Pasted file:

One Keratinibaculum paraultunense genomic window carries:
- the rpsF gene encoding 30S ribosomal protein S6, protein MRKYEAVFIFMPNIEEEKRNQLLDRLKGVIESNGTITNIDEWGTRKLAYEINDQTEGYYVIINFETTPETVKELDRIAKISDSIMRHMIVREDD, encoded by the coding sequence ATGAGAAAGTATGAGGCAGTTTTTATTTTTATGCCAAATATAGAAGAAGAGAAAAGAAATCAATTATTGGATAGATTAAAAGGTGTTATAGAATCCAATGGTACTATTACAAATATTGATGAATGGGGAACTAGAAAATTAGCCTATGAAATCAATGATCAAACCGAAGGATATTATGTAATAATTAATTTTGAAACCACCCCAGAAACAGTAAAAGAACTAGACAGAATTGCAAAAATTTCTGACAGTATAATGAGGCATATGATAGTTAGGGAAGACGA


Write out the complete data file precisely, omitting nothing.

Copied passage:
One Keratinibaculum paraultunense genomic window carries:
- the rpsF gene encoding 30S ribosomal protein S6, protein MRKYEAVFIFMPNIEEEKRNQLLDRLKGVIESNGTITNIDEWGTRKLAYEINDQTEGYYVIINFETTPETVKELDRIAKISDSIMRHMIVREDD, encoded by the coding sequence ATGAGAAAGTATGAGGCAGTTTTTATTTTTATGCCAAATATAGAAGAAGAGAAAAGAAATCAATTATTGGATAGATTAAAAGGTGTTATAGAATCCAATGGTACTATTACAAATATTGATGAATGGGGAACTAGAAAATTAGCCTATGAAATCAATGATCAAACCGAAGGATATTATGTAATAATTAATTTTGAAACCACCCCAGAAACAGTAAAAGAACTAGACAGAATTGCAAAAATTTCTGACAGTATAATGAGGCATATGATAGTTAGGGAAGACGA